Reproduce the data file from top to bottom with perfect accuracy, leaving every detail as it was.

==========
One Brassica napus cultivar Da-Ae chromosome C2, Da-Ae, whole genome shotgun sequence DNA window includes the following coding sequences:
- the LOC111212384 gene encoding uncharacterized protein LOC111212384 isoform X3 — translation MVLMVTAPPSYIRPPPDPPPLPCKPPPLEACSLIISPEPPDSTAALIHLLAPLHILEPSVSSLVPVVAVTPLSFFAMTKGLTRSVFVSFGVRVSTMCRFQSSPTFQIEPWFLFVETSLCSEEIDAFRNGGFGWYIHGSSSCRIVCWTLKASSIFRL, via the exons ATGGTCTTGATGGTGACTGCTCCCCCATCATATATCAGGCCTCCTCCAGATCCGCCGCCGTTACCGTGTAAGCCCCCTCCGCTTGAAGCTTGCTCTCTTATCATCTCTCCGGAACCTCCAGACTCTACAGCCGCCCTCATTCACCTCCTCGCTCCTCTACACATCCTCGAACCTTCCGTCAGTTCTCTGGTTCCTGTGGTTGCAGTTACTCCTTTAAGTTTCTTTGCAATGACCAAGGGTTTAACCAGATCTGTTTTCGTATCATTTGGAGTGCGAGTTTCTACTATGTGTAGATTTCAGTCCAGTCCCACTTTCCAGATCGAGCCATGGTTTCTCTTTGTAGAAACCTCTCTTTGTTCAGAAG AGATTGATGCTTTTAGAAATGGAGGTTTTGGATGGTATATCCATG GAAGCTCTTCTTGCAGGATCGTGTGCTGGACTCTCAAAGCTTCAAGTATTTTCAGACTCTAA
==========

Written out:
One Brassica napus cultivar Da-Ae chromosome C2, Da-Ae, whole genome shotgun sequence DNA window includes the following coding sequences:
- the LOC111212384 gene encoding uncharacterized protein LOC111212384 isoform X3 — translation MVLMVTAPPSYIRPPPDPPPLPCKPPPLEACSLIISPEPPDSTAALIHLLAPLHILEPSVSSLVPVVAVTPLSFFAMTKGLTRSVFVSFGVRVSTMCRFQSSPTFQIEPWFLFVETSLCSEEIDAFRNGGFGWYIHGSSSCRIVCWTLKASSIFRL, via the exons ATGGTCTTGATGGTGACTGCTCCCCCATCATATATCAGGCCTCCTCCAGATCCGCCGCCGTTACCGTGTAAGCCCCCTCCGCTTGAAGCTTGCTCTCTTATCATCTCTCCGGAACCTCCAGACTCTACAGCCGCCCTCATTCACCTCCTCGCTCCTCTACACATCCTCGAACCTTCCGTCAGTTCTCTGGTTCCTGTGGTTGCAGTTACTCCTTTAAGTTTCTTTGCAATGACCAAGGGTTTAACCAGATCTGTTTTCGTATCATTTGGAGTGCGAGTTTCTACTATGTGTAGATTTCAGTCCAGTCCCACTTTCCAGATCGAGCCATGGTTTCTCTTTGTAGAAACCTCTCTTTGTTCAGAAG AGATTGATGCTTTTAGAAATGGAGGTTTTGGATGGTATATCCATG GAAGCTCTTCTTGCAGGATCGTGTGCTGGACTCTCAAAGCTTCAAGTATTTTCAGACTCTAA